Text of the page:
Acknowledgments

Ms. Sefcik was supported, in part, by the National Center for Advancing Translational Sciences of the National Institutes of Health under award no. TL1TR001434.

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    Zeitlhofer JFeldner GHeimberger KMayr NSamec P: [Transarterial EEG in superselective cerebral angiography.]. EEG EMG Z Elektroenzephalogr Elektromyogr Verwandte Geb 21:70721990. (Ger)

Disclosures

The authors report the following. Drs. Opie and Oxley own shares in SmartStent. Dr. Mocco owns shares in Blockade Medical and Medina and is a consultant for Lazarus Effect, Reverse Medical, Pulsar, Edge Therapeutics, and Medina.

Author Contributions

Conception and design: Sefcik, Mocco, Oxley. Acquisition of data: Sefcik, Opie, Oxley. Analysis and interpretation of data: Sefcik, Opie, John, Oxley. Drafting the article: Sefcik, Oxley. Critically revising the article: Sefcik, Opie, John, Oxley. Reviewed submitted version of manuscript: all authors. Administrative/technical/material support: Sefcik, John. Study supervision: Oxley.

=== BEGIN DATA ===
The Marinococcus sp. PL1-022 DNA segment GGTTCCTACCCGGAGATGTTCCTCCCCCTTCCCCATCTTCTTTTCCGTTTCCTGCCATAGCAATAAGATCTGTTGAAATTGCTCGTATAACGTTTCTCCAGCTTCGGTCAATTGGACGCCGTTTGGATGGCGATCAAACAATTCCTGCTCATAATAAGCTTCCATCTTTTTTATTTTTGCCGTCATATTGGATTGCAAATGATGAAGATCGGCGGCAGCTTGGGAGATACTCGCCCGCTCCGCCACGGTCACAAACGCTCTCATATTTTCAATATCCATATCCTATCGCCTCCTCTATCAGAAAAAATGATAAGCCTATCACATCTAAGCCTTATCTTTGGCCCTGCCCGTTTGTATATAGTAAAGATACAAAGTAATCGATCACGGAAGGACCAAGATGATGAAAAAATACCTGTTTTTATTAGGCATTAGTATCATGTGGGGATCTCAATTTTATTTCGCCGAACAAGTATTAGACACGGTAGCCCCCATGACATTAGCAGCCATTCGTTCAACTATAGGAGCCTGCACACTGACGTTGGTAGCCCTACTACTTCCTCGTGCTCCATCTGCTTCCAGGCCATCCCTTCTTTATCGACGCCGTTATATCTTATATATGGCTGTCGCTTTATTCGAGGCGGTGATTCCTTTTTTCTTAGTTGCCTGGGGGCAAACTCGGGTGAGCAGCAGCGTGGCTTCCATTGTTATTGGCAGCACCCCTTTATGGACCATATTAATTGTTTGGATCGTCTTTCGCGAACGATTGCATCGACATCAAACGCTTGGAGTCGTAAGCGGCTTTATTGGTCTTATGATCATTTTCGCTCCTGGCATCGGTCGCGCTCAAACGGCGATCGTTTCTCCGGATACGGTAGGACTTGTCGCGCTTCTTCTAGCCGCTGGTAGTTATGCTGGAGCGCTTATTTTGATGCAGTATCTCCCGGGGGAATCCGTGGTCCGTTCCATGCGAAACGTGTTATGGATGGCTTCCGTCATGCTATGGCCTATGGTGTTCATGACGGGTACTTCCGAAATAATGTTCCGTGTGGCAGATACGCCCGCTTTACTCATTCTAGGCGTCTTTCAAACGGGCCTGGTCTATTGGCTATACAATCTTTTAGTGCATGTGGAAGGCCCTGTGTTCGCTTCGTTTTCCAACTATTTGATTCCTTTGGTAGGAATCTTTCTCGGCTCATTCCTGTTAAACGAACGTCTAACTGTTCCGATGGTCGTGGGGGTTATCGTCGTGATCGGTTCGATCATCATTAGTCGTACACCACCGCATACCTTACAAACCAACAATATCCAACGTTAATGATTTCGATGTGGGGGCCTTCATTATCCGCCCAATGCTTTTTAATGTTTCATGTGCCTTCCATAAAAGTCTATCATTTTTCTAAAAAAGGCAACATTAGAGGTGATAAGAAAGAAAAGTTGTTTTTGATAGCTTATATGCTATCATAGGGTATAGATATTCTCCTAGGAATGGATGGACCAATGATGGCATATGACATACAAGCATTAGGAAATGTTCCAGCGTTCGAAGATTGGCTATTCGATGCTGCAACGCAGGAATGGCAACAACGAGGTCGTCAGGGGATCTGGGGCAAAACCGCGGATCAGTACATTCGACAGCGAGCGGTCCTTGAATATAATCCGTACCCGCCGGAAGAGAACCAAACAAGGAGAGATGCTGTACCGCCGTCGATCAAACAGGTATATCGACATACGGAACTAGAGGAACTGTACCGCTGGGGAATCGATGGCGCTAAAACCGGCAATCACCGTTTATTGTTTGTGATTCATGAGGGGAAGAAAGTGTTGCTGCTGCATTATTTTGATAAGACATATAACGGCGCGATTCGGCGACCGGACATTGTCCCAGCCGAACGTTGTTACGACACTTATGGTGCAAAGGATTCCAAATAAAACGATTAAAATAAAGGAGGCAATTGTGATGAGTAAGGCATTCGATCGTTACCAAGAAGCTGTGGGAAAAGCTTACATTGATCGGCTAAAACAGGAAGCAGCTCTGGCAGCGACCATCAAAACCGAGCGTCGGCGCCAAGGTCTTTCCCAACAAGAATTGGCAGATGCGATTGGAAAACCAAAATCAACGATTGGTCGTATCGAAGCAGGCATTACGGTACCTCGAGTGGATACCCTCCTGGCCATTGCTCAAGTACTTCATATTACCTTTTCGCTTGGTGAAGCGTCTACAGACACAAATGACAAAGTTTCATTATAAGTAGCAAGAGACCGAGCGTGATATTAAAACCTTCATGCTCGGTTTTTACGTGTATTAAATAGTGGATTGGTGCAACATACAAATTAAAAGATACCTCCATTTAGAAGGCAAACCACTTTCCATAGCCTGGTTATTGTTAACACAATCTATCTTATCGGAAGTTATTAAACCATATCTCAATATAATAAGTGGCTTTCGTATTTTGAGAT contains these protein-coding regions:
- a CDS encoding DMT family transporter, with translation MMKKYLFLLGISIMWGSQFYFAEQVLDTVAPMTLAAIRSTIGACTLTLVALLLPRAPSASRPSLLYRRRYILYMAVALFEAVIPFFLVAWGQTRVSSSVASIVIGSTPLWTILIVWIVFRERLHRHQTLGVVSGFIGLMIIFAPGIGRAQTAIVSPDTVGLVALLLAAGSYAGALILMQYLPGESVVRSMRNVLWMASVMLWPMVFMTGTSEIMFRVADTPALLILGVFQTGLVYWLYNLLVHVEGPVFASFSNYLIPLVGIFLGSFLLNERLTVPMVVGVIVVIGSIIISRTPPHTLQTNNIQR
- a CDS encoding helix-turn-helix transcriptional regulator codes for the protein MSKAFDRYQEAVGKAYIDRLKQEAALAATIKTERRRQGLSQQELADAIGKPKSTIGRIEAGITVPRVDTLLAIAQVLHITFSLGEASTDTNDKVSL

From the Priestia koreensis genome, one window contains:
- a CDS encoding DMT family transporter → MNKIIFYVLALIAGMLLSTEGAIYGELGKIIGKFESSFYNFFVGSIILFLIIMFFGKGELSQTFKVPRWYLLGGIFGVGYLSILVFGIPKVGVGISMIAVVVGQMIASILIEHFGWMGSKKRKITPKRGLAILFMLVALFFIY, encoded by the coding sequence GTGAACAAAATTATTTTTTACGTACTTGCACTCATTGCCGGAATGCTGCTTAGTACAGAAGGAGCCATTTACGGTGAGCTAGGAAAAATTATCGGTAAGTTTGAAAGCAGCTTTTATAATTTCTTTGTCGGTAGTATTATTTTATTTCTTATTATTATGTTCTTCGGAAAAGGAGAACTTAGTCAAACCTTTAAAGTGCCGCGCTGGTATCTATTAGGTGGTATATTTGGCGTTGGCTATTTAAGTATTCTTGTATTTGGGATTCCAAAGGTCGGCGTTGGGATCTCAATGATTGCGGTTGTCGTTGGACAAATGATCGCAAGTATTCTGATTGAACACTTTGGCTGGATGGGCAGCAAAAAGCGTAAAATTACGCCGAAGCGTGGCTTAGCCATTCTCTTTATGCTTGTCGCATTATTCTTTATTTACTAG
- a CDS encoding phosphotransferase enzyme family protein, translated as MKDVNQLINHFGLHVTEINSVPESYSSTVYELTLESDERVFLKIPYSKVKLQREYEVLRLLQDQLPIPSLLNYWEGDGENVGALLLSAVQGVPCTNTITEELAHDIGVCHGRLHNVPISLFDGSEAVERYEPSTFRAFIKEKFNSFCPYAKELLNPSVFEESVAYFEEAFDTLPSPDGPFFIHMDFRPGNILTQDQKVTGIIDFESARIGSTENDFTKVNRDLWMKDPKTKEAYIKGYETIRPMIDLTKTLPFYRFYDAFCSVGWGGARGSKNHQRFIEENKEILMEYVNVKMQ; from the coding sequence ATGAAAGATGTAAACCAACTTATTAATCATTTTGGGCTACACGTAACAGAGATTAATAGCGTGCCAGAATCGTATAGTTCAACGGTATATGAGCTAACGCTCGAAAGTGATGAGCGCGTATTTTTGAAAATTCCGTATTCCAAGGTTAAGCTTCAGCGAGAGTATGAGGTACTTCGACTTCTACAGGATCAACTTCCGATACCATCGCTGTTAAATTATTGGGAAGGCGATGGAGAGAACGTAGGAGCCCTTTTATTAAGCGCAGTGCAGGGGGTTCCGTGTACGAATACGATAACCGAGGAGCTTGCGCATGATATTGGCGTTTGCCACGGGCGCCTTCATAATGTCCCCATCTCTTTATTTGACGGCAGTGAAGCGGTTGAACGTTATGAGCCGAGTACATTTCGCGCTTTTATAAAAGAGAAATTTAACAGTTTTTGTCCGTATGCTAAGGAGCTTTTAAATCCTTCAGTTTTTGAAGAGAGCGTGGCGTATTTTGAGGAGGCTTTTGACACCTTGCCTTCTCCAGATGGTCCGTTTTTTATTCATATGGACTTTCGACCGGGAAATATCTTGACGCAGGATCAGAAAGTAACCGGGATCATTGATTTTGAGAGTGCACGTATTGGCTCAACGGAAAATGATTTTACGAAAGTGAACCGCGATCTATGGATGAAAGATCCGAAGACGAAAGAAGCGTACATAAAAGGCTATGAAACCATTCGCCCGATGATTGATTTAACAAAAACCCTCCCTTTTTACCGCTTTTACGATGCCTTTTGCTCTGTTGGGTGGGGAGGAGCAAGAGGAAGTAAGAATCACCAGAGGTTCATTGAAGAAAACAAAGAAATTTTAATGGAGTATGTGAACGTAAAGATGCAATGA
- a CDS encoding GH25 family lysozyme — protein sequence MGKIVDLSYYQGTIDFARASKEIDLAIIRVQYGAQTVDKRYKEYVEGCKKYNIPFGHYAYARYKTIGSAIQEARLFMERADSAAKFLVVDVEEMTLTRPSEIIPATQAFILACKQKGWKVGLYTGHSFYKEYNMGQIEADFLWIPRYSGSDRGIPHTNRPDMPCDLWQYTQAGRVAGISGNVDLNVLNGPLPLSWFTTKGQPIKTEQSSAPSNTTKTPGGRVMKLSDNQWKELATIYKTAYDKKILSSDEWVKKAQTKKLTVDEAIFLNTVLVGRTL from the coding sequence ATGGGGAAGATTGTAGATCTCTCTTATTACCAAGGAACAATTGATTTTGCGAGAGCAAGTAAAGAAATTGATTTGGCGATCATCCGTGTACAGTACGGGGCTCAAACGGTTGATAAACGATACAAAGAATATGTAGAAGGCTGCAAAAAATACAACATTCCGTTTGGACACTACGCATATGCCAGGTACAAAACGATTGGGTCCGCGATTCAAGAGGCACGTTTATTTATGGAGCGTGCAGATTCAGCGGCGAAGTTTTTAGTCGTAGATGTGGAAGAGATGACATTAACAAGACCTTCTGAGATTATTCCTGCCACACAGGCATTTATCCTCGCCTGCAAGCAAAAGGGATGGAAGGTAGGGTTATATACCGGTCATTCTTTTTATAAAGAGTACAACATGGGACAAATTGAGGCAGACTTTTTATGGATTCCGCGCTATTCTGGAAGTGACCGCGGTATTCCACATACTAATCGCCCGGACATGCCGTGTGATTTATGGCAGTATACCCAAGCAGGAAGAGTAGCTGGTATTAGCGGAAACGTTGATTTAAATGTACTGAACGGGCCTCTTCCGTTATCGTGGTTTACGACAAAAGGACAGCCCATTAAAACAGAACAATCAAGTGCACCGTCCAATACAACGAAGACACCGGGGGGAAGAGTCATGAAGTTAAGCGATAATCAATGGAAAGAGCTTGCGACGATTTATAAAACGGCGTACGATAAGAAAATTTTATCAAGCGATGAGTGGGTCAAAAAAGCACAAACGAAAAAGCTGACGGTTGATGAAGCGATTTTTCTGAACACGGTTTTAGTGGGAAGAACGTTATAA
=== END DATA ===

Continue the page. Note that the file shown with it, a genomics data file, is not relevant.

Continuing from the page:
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Article Information

INCLUDE WHEN CITING DOI: 10.3171/2016.3.FOCUS15635.

Correspondence Roberta K. Sefcik, Department of Medical Education, Icahn School of Medicine at Mount Sinai, 50 E. 98th St., 7C-1, New York, NY 10029. email: roberta.sefcik@mssm.edu.

© AANS, except where prohibited by US copyright law.

Headings

Figures

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    A self-expanding stentrode is pictured adjacent to a ruler.

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    Historical timeline depicting the changes in the structures of endovascular electrode devices. Schematic depiction of intravascular electrode array designs from 1973 to 2015 showing a guidewire with an electrode (black circle) placed on the proximal end (A), a microwire with an electrode (B), electrodes mounted on the outside of a catheter (C), a nanowire electrode array (D), and electrodes mounted on a self-expanding stent (E).

  • View in gallery

    Historical timeline of the advances in endovascular recording.